Dick Watching: “Must Love Whales”

Hello there, ladies and Dick(watcher)s! Welcome to this week’s installment of everyone’s favorite cetacean-centric link list. Shall we get started? I thought so, too!

1.       In our first ‘eeeww’-inducing tidbit of whale-related news, a 47-foot whale washed up on San Francisco’s Ocean Beach on Tuesday (goo!), and it was badly decomposed on arrival. According to news sources, three bulldozers were charged with carrying the leviathan above the high tide line to bury it. But! Here’s the weird part: Scientists have no idea what kind of whale this is. They say it has distinct characteristics of a Fin Whale, but also those of a rare Sei whale…but also! This big guy’s got multi-colored baleen! How San Francisco is that, I ask you? No wonder he decided to head towards the city by the bay (gay?) to die. Back to the point at hand: Scientists are beginning to think this whale is a hybrid, which would be insane: ““This would be very exciting if — when the DNA samples are analyzed — that’s what it turns out to be,” said Gulf of the Farallone National Marine Sanctuaries media liaison Mary Jane Schramm. As I said in last week’s Dick Watching, I’m a native San Franciscan, so I had plenty of friends tweeting and facebooking about this dude. One said, “He was a smelly beast.” Poor, gross guy.

2. Ok, this is just freaky: I am only hours away from boarding a San Diego-bound plane and what do I learn? That the San Diego Natural History Museum is coordinating with the San Diego zoo to excavate a 3 million-year-old whale fossil! Paleontologists are currently dusting off the 20-foot skull of the mighty sea monster. The best part? The bones were discovered during a construction project. At this point, scientists believe the skull belongs to a variety of whale known as, a Great Whale. Also, this article says that baleen whales used to be mean and aggressive, and weren’t always the gentle giants we know and love today. Check it!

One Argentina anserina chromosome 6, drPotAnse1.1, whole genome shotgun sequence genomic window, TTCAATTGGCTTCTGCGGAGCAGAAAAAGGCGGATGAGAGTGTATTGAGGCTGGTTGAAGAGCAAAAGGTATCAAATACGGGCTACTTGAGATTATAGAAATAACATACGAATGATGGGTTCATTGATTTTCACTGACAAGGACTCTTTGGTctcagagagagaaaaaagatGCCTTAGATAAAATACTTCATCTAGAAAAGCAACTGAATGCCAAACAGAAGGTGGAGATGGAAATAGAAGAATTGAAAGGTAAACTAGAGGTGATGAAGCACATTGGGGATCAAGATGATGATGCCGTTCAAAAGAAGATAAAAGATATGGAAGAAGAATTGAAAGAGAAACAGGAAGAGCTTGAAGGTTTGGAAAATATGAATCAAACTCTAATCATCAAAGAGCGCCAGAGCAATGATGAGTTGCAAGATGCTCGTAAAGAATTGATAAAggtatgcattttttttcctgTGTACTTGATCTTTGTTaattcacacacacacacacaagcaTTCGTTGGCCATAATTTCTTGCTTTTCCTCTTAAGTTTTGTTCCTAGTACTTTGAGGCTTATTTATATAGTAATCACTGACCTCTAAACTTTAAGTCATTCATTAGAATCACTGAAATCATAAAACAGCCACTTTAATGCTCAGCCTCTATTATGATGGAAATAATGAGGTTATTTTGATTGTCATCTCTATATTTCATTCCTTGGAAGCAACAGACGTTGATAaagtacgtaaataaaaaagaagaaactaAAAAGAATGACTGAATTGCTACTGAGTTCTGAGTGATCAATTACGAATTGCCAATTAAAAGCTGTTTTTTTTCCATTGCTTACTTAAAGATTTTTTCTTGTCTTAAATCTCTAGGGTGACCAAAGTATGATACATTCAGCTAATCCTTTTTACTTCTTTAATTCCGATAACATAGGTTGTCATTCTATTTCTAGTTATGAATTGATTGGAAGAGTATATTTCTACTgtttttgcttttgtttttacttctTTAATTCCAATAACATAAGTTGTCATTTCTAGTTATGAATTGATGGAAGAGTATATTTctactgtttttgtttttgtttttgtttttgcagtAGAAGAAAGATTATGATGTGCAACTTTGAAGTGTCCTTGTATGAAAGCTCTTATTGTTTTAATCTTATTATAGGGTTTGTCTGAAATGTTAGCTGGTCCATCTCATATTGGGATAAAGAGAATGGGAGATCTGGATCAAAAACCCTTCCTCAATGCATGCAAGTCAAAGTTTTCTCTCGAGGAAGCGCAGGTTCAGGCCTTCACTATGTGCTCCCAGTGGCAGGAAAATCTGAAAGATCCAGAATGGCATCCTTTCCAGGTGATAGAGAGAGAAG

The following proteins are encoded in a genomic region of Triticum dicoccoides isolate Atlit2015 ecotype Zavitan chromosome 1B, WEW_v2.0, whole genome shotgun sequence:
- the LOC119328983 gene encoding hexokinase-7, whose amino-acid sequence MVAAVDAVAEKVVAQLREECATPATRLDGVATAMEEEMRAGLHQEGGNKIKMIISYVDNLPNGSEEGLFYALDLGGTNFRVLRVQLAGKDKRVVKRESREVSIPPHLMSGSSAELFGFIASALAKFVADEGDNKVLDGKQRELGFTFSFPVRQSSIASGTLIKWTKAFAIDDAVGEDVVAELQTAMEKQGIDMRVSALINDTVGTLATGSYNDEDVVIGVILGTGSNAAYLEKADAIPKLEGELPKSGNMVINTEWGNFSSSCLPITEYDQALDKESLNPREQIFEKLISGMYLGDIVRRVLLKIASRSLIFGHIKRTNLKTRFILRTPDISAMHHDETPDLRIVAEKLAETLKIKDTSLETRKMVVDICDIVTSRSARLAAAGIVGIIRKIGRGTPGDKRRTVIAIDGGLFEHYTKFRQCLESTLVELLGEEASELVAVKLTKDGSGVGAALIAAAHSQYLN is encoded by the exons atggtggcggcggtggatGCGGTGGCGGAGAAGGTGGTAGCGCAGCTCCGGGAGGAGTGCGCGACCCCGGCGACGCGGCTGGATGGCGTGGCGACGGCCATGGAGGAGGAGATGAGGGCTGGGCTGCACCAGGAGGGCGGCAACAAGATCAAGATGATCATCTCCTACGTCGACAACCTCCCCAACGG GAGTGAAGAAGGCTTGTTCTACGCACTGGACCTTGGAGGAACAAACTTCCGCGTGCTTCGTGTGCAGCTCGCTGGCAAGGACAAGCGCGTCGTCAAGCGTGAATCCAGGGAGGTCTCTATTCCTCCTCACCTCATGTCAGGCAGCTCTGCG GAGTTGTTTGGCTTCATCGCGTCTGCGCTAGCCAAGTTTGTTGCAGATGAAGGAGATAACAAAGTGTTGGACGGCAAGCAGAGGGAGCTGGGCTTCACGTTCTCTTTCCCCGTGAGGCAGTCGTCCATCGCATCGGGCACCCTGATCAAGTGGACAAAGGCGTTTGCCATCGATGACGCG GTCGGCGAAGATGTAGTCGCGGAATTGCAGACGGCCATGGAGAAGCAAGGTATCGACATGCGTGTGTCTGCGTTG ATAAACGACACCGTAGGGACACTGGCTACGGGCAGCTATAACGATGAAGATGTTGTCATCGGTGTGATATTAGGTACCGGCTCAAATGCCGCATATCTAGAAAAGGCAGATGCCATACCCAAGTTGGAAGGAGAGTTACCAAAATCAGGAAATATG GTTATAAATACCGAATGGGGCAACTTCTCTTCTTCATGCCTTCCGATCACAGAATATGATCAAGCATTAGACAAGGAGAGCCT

3. Hey, do you guys want to see some pictures of a Great White Shark eating a whale? You know, I thought you might, and you are welcome. But take warning: these images are not for the faint of heart, or for all the whales reading this: If you’re a whale, avert your large kind eyes.

4. Must love whales! Or at least, this guy must really love whales. Roland Kays, curator of mammals at the State Museum, went to get himself a few whale skulls, but  had to haul them back to the museum–and oh, they were ripe. Apparently people try to “pawn whales off” on him all the time, but he says, “no!” Except for this time, because these skulls are especially cool. But it wasn’t an easy process. Kays describes transporting the whale heads like this: “‘There were a lot of maggots and a soupy, gunky muck,’ Kays said. There was also the buttery glistening of whale oil, which illuminated the homes of 18th-century America.” Nauseating!

5. This one’s for all those environmental buffs out there. If you thought whales were magical yesterday, you’ll think they’re extra magical after I tell you this: Whales can stop global warming! Here’s how: These gigantic guys and gals store massive amounts of carbon in their enormous bodies, much to the same effect as grass, plants and trees. However, when whales die, they take their CO2 with them to the grave, whereas flora release it back into the atmosphere. What’s more, three average-sized blue whales can remove the same amount of CO2 than an acre of grassland, and if restored to natural populations, they could potentially remove up to 160,000 tons of carbon annually. Now that’s what I’d call a whale of a tale if I’ve ever heard one, you know, about a whale.